Growing numbers of creative workers will no longer tolerate time-wasting commutes. In a massive national survey of information technology workers by InformationWeek, commuting distance was ranked among the most important job attributes by about 20% of respondents -- outscoring items such as bonus opportunities and financial stability of the firm. Regions that find ways to cut their time overhead may well enjoy a competitive advantage in the future.
Because of the need for people to save time, rebuilding and improving public transit must be a priority...
Page 168, Cities and the Creative Class by Richard Florida
While some may view the bus shelter discussion as simply an aesthetic one, it's actually an issue that will determine the direction of our city's economic future. A look around the country reveals that quality mass transit is one of the top urban amenities that appeals to the creative class. It is a critical element in the recruiting of highly skilled and educated workers that are essential for the new economy. Locally, mass transit happens to be one of Jacksonville's major weaknesses.
In addition to the acceptance of rail-based transit over additional road expansion in Jacksonville, our community must also significantly improve the bus system. Having quality, well maintained shelters that protect riders from the Florida rain and sun is a must.
Shelters with Advertising in Peer Cities
They say there is nothing new under the sun, a phrase which rings especially true with advertising on bus shelters. Here are a few images of well designed, privately funded bus shelters in other cities. It is important to note that these privately funded shelters are all superior to what we currently have locally in Jacksonville. They also do not detract from the environment they are placed into and can be designed to further integrate into their immediate surroundings.
Baltimore's modern bus shelters are designed in a fashion that adds character to the sidewalks.
Chicago's shelters incorporate an open and highly visible design.
The bus shelter bill is an excellent example of using private sector investment to enhance the quality of public mass transit. For those interested in fake trolleys and real rail systems, this type of program can also reduce the cost for them. Like bus users, faux trolley and rail riders also need protection from natural elements to enhance their usability.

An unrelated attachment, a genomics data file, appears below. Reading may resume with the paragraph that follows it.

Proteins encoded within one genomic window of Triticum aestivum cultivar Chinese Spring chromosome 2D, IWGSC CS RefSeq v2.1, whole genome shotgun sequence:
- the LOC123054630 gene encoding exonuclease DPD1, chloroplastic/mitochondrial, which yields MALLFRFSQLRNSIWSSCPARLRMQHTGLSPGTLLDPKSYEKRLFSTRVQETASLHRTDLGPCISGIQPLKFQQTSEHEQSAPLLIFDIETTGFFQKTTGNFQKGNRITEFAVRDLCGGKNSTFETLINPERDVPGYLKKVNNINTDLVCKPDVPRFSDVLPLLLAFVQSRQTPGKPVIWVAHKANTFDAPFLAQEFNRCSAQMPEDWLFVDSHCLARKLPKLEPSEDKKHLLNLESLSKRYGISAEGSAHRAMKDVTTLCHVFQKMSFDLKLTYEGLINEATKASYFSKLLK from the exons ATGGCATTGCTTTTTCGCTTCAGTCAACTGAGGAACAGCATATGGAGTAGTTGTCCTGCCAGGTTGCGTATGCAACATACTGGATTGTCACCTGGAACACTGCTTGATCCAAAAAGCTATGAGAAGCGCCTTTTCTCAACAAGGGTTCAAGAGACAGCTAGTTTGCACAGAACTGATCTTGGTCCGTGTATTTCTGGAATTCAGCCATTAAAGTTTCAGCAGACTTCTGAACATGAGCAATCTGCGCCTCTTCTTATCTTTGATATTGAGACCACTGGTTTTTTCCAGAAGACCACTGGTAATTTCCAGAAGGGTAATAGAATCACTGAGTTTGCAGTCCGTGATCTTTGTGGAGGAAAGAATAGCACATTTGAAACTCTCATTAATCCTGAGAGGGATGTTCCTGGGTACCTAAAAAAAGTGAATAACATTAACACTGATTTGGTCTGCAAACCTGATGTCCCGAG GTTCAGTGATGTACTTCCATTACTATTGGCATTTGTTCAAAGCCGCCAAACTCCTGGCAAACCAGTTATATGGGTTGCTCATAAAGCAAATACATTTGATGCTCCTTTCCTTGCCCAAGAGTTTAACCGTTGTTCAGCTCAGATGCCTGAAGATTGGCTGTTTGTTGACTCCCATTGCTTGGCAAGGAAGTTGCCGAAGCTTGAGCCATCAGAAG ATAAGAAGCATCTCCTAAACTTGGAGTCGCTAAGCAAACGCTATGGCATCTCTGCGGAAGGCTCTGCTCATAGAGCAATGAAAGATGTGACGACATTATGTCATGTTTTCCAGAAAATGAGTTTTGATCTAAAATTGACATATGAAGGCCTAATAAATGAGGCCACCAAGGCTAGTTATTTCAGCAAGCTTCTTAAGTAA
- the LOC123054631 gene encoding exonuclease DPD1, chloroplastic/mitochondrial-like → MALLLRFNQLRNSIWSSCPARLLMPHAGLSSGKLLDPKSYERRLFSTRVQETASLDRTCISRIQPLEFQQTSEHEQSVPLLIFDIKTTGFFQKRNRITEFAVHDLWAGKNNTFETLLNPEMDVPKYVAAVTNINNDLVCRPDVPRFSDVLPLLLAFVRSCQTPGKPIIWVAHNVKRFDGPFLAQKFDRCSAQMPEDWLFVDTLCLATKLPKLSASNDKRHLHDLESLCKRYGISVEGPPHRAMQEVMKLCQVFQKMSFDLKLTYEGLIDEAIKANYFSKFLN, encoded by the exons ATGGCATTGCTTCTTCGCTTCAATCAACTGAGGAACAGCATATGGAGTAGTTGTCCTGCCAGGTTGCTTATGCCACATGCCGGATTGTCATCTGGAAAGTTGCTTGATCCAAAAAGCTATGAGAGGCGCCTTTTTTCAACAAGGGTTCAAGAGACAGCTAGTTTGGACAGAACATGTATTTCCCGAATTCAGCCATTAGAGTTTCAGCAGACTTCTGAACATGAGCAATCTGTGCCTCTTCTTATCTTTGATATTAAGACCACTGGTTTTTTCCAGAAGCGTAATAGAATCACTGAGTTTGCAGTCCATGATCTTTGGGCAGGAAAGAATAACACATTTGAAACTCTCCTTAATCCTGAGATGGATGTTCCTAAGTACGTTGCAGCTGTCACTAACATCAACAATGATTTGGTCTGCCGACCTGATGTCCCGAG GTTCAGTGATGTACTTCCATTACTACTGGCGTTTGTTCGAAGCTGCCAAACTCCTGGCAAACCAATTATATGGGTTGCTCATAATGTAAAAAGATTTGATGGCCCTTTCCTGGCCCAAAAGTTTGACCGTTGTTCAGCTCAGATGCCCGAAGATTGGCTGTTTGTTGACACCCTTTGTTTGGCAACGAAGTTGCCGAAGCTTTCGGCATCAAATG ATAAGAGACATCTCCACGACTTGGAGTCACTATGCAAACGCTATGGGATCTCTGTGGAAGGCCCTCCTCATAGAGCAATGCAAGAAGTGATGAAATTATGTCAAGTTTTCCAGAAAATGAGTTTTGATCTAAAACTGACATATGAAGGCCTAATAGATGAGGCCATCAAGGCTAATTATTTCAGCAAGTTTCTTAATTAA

New York City
Even in Manhattan, efficient bus transportation is important.
Pittsburgh's bus shelters feature a unique design that has advertisements placed parallel to vehicular traffic.
Toronto's shelters allow transit riders to enter them from two directions. Benches are also designed to eliminate vagrants from using them for sleeping.
Although Charleston's shelters feature no advertising, they are a great example of a new design that fits architecturally into a national historic district.
If you are against bus shelter advertising
The lack of shelters in Jacksonville is a problem that our community must overcome if we want to compete in the new economy. For those not willing to support this universal public/private shelter program, work to offer a viable alternative solution with examples. Killing a viable affordable solution without an alternative on the table does the entire city a disservice.
What can you do to help enhance mass transit in Jacksonville?
While there are council members in support of the bus shelter bill, there are others who are on the fence or outright opposed. Regardless of whether you are for or against having 750 free maintained bus shelters installed on Jacksonville's streets, voice your opinion by attending the Planning Commission meeting on Thursday, August 13, 2009.
For those who can not attend, pick up the phone and give your council representative a call, or send the council an email at firstname.lastname@example.org
Article by Ennis Davis